Monday, January 20, 2014

It's a Looney Tunes Kind of World in the Home of Tomorrow

Building Toward the Home of Tomorrow.  (The New York Times, 1/19/2014)

It this feature really necessary? Without setting foot in the door, a person headed home could turn off the security system and turn on the shower, and begin preheating the oven.

Let's assume this technology is currently available?  What would California officials say?

Turning on your shower while driving home from work on a clogged freeway is going to earn an exemption?  [snort]

moderate to exceptional drought covers 34.4% of the contiguous United States, up from 33/2% last week.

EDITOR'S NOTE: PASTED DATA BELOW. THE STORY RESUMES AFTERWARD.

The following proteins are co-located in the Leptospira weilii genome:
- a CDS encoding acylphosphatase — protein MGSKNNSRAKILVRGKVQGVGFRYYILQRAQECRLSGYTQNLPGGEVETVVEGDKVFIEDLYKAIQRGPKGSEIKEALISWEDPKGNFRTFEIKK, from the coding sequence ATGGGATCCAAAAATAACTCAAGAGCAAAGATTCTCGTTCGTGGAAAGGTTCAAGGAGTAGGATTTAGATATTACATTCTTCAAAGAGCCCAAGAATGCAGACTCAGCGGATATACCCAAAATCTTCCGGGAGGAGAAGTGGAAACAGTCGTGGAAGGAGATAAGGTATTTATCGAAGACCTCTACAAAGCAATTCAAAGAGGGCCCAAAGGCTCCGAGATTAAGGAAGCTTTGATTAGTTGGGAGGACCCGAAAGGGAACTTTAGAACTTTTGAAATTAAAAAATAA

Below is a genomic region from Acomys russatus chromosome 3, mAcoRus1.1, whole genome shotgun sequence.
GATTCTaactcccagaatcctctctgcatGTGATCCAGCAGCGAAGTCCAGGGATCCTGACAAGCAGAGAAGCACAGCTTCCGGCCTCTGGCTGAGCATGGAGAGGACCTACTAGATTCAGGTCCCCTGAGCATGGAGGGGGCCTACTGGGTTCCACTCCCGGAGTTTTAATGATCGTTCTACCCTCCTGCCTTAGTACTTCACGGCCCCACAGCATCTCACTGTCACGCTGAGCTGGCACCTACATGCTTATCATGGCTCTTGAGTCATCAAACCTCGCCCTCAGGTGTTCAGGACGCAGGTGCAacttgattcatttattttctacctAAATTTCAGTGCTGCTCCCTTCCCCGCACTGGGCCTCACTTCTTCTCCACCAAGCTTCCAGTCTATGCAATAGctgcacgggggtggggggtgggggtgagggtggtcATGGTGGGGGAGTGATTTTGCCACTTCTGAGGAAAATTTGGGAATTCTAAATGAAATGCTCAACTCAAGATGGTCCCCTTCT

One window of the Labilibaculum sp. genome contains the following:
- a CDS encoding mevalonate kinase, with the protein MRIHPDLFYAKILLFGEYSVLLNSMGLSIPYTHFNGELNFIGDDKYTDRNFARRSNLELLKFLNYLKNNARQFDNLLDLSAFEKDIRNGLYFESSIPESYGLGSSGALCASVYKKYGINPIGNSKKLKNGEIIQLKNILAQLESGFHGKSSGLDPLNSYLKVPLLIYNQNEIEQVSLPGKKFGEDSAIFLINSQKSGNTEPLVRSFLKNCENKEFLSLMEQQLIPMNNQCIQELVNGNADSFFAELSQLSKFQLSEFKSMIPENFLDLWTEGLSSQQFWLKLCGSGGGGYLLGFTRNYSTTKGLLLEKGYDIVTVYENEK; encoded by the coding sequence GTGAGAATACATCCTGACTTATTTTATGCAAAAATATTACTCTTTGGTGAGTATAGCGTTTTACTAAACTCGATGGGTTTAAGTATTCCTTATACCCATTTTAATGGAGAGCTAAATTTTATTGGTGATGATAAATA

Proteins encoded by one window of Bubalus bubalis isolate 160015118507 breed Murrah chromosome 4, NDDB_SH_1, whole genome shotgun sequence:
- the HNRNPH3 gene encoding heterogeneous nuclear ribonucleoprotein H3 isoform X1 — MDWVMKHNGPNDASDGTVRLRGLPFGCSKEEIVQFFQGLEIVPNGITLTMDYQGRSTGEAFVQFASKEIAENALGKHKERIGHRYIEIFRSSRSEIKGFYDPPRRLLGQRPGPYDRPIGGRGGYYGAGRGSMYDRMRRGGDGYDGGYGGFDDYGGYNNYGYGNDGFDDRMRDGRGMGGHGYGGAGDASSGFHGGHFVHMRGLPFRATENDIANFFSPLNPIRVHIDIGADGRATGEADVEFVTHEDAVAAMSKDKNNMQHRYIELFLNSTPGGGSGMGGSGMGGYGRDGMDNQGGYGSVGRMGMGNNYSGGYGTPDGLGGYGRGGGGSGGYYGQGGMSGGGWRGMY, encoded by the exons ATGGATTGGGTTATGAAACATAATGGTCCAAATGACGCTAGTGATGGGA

"Smart" products designed for an upscale market. One challenge is that a connected home is expensive to set up. For now, at least, “smart” products cost several times more than their traditional counterparts. For example, the Nest smoke and carbon monoxide detector costs $129, while many typical detectors cost $40 or less. Nest has estimated that its $249 thermostat, its most popular product, is in less than 1 percent of households.  (Excerpted from the Times article.]

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